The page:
Lent: Seven Woes of Jesus ~ Week 3: Gnats, Mercy, and Cumin

spices-1-1523661-639x950On Sunday we looked at the fourth woe of Jesus. And in the fourth woe Jesus says this,

What sorrow awaits you teachers of religious law and you Pharisees. Hypocrites! For you are careful to tithe even the tiniest income from your herb gardens, but you ignore the more important aspects of the law—justice, mercy, and faith. You should tithe, yes, but do not neglect the more important things. Blind guides! You strain your water so you won’t accidentally swallow a gnat, but you swallow a camel.

And here Jesus is confronting the religious leaders of his day for not living like God and for not prioritizing or orientating their lives in the way of God. The way they are living isn’t bringing them closer to God, or God closer to the world.

The truth is that if our religious energies go into the “minor” things rather than the “major” things of following God we can become an obstacle to God. And that is actually what Jesus is arguing that they are missing the more major, weightier, and important commandments. Apparently Jesus thinks some laws and commands matter more than others, and he’s right of course.

Jesus pulls an allusion to Micah saying what does God require mercy, justice, and faith. He says essentially what good is tithing your herb garden when you forget about the major things? What good is following the minor rules if you don’t get the major ones right?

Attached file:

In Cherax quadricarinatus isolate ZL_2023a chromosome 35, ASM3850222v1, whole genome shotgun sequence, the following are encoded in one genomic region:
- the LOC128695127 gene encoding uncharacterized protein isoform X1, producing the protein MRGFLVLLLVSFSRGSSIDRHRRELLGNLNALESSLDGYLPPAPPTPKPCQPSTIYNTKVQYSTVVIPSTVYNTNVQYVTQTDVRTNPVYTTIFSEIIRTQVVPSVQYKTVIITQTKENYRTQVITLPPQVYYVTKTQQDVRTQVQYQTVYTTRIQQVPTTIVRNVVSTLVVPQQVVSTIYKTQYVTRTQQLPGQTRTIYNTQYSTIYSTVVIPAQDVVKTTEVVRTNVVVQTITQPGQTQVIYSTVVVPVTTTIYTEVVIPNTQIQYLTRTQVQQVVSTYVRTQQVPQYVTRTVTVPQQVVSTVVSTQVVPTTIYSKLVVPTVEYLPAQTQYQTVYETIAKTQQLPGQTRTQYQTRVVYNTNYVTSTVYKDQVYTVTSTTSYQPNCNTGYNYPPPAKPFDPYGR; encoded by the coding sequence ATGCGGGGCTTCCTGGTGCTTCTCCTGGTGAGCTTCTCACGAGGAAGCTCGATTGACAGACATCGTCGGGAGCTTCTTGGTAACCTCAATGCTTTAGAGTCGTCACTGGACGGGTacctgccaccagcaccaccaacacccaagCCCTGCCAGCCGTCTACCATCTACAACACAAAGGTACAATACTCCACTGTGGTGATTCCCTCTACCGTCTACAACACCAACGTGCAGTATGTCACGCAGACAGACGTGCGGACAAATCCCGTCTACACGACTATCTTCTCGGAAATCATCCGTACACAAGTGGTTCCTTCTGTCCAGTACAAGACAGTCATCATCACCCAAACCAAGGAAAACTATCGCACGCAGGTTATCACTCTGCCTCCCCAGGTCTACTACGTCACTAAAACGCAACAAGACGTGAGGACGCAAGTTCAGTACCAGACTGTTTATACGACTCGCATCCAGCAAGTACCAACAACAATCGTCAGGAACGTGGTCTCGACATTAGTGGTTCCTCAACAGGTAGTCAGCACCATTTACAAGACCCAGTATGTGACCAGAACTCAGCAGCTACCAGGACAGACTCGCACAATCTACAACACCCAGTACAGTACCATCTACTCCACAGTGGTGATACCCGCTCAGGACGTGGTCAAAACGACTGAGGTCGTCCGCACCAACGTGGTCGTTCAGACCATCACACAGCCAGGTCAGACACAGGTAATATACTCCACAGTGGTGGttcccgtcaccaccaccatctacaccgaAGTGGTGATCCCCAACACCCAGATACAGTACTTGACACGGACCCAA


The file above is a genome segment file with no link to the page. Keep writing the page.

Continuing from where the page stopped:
And this is a really convicting and challenging teaching because here Jesus wants to change the metric of our holiness. Holiness isn’t about just following the rules, but which ones you actually prioritize and put the most effort into. Following Jesus is about the greatest commandments, mercy, faith, and justice.

So we ended with this main point: Some things matter more than others and we need to orient our lives around those things

The truth is we can be religious and still miss the point like the Pharisees. We need to have our lives orientated around the main things: faith, mercy, and justice like Jesus asks.

So we ended with a simple challenge. To sit and contemplate on this question:

Have I forgotten mercy, justice, or faithfulness?

Because that question matters. It matters to Jesus so it should matter to us.

So that’s what we did on Sunday, but it’s also worth doing right now, because whenever our lives major on the minors we are missing the point.

Sermon Notes:

Big IdeaSome things matter more than others and we need to orient our lives around those things

Teaching Points:

  • Their way of living will not bring them closer to God, or God closer to the world
  • Jesus believes some commands matter more than others.
  • The things we often measure our holiness and righteousness against aren’t always the things God is measuring.
  • It is so easy to neglect the most important things while keeping other religious things going.

 

Adult Discussion Questions:

What stuck out to you from the sermon? What was challenging to you? What was new? Have you practiced Lent before? Why or why not? Is there something you could give up this year for Lent? Have you ever considered that you might be “spiritually blind”? Can you think of other examples of “spiritual blindness”? Why is being spiritually blind so very  dangerous? Are there any areas you feel you might be blind to?